2. During your final recommendation, what order to review your recommendation, risks and next steps, why in that order, and do you think it matters? I usually stick to recommendation, risks in that recommendation, and next steps to move forward because some of my next steps are intended to mitigate those risks.

Looking forward to hearing others thoughts. Thanks in advance.

Best,

John

(edited)

2 answers

  • Upvotes
  • Date ascending
  • Date descending
Best Answer
Book a coaching with Guennael

99% Recommendation Rate

266 Meetings

1,310 Q&A Upvotes

USD 269 / Coaching

When you state your first hypothesis does not really matter - and as others have pointed out (Vlad recently I think), you can very well pass the case without ever stating one. Having said that, there's some logic to saying "in order to solve the question, I will start from the hypothesis that is is possible; to prove it, here is how I am going to approach it". Not much benefit to doing it, but at least it is logical.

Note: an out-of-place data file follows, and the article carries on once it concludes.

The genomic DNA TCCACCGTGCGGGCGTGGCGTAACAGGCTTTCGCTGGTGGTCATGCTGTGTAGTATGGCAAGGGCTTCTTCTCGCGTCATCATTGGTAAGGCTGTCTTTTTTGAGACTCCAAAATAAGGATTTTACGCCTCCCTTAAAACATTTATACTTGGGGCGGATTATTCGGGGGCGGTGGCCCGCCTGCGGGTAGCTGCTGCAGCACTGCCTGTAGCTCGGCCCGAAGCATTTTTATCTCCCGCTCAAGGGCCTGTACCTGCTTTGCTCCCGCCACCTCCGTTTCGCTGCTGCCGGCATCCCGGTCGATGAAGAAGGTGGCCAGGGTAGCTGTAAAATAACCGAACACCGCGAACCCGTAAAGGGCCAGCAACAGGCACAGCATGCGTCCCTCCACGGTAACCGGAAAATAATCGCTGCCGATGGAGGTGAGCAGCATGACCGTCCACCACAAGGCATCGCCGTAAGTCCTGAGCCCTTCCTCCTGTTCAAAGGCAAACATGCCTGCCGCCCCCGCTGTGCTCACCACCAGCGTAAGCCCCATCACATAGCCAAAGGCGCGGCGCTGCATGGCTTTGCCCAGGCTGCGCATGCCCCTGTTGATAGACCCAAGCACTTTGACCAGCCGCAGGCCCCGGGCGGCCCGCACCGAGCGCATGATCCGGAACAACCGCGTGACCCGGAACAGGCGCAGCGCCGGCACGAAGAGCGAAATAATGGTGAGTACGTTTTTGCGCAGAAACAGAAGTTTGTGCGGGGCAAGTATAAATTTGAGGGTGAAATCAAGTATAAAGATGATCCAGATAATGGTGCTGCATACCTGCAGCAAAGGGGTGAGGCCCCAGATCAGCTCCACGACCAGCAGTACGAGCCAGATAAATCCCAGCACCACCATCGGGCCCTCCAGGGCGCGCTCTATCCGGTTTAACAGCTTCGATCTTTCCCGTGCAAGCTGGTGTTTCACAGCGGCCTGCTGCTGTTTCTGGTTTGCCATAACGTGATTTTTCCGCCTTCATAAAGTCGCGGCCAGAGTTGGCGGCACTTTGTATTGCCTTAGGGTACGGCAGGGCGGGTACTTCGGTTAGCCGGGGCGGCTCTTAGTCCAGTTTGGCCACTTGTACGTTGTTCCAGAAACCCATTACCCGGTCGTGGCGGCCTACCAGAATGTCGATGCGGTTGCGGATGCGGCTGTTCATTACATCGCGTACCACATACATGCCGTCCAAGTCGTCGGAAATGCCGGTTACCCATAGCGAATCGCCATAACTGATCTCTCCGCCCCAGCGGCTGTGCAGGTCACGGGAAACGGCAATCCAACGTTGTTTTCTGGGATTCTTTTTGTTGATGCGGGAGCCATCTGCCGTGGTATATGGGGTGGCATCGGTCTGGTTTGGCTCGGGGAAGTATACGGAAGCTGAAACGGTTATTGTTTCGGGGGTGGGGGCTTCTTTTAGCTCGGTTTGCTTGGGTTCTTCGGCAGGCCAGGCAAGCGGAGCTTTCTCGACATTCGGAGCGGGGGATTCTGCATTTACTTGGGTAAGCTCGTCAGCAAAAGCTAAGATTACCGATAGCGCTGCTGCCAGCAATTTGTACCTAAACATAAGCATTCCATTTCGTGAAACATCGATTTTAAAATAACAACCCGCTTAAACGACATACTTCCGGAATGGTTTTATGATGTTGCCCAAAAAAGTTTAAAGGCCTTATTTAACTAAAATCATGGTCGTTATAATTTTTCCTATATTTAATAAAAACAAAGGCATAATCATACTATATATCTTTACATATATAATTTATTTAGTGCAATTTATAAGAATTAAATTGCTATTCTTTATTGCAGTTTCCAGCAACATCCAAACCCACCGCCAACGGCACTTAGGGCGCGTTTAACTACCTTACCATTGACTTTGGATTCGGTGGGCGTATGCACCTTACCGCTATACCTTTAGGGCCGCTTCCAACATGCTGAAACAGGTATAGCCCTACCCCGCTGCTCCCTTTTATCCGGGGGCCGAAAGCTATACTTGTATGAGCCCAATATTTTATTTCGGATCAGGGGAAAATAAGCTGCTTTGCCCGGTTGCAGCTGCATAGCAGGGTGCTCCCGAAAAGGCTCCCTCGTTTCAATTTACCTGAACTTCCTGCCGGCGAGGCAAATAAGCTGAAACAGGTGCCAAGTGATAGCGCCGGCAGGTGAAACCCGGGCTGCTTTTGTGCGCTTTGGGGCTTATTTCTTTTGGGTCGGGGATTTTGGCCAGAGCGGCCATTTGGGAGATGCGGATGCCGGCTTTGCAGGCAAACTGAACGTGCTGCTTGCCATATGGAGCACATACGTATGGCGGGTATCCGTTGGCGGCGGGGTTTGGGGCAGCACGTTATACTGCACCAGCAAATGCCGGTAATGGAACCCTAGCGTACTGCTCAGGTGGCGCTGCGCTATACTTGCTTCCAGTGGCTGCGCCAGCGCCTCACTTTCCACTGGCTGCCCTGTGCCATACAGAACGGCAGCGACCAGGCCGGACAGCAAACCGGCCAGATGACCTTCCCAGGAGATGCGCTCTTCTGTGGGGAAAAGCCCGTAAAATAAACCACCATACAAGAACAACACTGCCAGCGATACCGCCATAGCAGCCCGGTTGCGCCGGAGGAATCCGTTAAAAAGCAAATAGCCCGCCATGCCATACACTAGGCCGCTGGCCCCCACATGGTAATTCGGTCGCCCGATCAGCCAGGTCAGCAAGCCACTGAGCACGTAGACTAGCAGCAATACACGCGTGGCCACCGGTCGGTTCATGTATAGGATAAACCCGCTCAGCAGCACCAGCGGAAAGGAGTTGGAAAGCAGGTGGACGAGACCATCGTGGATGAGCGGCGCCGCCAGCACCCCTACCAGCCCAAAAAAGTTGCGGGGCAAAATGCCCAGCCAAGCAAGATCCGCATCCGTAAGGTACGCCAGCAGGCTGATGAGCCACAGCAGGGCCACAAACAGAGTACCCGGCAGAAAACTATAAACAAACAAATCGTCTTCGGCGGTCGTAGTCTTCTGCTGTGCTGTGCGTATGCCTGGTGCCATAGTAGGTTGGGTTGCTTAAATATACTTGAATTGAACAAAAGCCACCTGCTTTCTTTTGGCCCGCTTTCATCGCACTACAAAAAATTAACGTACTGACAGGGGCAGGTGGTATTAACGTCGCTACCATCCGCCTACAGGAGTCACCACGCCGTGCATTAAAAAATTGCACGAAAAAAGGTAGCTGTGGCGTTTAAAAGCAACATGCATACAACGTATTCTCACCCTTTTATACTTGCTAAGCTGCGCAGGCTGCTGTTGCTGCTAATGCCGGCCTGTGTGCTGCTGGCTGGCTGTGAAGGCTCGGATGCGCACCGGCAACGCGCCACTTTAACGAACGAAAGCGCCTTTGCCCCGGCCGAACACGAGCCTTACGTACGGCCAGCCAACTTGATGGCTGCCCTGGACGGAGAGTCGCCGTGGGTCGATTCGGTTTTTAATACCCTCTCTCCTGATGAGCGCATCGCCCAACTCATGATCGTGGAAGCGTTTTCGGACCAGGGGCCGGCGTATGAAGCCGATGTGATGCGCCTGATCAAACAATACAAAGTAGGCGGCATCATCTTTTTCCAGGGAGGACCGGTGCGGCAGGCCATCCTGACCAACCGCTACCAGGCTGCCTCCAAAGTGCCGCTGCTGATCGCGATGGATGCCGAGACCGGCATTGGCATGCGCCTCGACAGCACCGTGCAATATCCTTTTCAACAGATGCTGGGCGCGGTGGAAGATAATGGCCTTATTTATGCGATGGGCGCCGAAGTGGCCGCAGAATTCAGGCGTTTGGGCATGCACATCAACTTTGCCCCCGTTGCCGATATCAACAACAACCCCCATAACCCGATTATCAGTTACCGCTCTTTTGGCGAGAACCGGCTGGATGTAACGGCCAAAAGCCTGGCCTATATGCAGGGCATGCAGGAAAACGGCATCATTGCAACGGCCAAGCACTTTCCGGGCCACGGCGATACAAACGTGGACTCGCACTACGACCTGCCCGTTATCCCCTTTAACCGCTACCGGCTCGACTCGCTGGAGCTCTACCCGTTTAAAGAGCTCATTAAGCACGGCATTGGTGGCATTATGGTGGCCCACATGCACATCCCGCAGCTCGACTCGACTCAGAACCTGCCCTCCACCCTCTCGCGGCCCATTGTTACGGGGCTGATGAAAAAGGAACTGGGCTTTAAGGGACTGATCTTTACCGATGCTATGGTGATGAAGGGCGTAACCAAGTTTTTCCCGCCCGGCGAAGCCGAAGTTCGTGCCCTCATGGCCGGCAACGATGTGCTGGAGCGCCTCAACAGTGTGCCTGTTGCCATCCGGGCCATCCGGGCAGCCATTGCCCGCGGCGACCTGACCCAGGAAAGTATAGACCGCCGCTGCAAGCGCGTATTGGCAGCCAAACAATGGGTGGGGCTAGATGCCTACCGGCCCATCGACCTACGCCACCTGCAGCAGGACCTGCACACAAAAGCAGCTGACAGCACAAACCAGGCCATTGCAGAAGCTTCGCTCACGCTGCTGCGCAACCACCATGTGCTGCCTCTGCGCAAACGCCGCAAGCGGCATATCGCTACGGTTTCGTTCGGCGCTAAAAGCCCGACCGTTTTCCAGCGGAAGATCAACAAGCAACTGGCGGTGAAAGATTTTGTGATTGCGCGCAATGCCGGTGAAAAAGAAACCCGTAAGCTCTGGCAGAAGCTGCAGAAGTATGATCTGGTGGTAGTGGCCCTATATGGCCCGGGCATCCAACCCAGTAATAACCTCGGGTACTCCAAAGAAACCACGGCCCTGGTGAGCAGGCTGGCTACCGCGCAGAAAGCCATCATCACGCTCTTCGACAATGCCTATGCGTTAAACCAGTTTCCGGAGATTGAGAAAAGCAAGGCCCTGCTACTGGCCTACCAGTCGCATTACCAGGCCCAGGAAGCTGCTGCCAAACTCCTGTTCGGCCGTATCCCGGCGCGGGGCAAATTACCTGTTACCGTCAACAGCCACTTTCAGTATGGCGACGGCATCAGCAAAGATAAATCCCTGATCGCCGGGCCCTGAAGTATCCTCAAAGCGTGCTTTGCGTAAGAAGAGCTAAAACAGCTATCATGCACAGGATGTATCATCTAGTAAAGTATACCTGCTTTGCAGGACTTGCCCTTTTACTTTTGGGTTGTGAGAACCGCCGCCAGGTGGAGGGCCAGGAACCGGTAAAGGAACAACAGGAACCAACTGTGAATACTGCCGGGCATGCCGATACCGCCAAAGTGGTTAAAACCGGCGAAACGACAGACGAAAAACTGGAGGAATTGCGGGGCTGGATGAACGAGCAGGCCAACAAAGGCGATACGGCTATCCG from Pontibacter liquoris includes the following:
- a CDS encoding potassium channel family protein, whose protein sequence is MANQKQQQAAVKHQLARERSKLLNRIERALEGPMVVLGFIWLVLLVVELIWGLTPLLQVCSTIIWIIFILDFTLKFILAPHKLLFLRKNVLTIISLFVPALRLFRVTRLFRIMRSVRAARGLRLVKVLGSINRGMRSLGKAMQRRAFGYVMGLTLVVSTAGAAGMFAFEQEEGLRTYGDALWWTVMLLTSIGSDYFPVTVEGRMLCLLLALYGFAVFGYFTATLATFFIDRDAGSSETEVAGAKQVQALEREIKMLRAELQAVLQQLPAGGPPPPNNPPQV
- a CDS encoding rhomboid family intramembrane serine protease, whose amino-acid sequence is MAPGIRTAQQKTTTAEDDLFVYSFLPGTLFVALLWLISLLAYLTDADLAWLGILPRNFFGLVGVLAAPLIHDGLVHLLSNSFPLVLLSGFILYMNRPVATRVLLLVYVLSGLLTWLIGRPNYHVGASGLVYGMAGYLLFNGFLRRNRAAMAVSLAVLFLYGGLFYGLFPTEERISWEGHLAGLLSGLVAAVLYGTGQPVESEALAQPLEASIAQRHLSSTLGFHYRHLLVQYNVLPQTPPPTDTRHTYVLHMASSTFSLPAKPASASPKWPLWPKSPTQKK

Fwiw, I don't really expect to hear a hypothesis until you've moved a little bit into the case.

The answer for your final recommendation is easier:

1. Repeat the question

2. Answer first

3. Supporting evidence + how that's going to help (quantify the result).

4. Next steps

If you really need to identify risks, be careful to indicated that you already took this into account. The clients wants a recommendation from someone who knows what he's talking about, not a "may be yes may be not" from someone hedging his bets.

That helps?

When you state your first hypothesis does not really matter - and as others have pointed out (Vlad recently I think), you can very well pass the case without ever stating one. Having said that, there's some logic to saying "in order to solve the question, I will start from the hypothesis that is is possible; to prove it, here is how I am going to approach it". Not much benefit to doing it, but at least it is logical.